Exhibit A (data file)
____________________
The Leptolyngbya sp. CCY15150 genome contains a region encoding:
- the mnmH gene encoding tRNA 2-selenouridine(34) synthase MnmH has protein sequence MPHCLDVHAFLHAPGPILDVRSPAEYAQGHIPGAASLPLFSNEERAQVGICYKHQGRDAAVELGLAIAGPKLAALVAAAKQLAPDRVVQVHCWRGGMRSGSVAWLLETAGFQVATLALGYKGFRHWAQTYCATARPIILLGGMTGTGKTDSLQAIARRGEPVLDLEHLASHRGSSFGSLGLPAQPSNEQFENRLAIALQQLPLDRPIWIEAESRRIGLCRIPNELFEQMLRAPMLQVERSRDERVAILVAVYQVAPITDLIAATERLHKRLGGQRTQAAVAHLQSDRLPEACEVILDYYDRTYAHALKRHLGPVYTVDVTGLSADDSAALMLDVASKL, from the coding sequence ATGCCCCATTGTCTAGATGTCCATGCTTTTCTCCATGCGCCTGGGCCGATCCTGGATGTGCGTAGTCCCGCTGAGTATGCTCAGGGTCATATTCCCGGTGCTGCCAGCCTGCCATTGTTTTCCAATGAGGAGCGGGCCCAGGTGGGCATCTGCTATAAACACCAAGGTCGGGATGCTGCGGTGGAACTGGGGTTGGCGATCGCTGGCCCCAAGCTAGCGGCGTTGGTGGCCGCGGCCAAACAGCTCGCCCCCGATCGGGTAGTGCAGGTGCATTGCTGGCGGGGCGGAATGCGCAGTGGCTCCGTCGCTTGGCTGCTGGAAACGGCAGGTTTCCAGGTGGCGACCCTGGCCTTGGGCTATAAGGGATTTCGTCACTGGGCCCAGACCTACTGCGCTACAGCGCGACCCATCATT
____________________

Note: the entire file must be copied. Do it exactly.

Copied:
The Leptolyngbya sp. CCY15150 genome contains a region encoding:
- the mnmH gene encoding tRNA 2-selenouridine(34) synthase MnmH has protein sequence MPHCLDVHAFLHAPGPILDVRSPAEYAQGHIPGAASLPLFSNEERAQVGICYKHQGRDAAVELGLAIAGPKLAALVAAAKQLAPDRVVQVHCWRGGMRSGSVAWLLETAGFQVATLALGYKGFRHWAQTYCATARPIILLGGMTGTGKTDSLQAIARRGEPVLDLEHLASHRGSSFGSLGLPAQPSNEQFENRLAIALQQLPLDRPIWIEAESRRIGLCRIPNELFEQMLRAPMLQVERSRDERVAILVAVYQVAPITDLIAATERLHKRLGGQRTQAAVAHLQSDRLPEACEVILDYYDRTYAHALKRHLGPVYTVDVTGLSADDSAALMLDVASKL, from the coding sequence ATGCCCCATTGTCTAGATGTCCATGCTTTTCTCCATGCGCCTGGGCCGATCCTGGATGTGCGTAGTCCCGCTGAGTATGCTCAGGGTCATATTCCCGGTGCTGCCAGCCTGCCATTGTTTTCCAATGAGGAGCGGGCCCAGGTGGGCATCTGCTATAAACACCAAGGTCGGGATGCTGCGGTGGAACTGGGGTTGGCGATCGCTGGCCCCAAGCTAGCGGCGTTGGTGGCCGCGGCCAAACAGCTCGCCCCCGATCGGGTAGTGCAGGTGCATTGCTGGCGGGGCGGAATGCGCAGTGGCTCCGTCGCTTGGCTGCTGGAAACGGCAGGTTTCCAGGTGGCGACCCTGGCCTTGGGCTATAAGGGATTTCGTCACTGGGCCCAGACCTACTGCGCTACAGCGCGACCCATCATT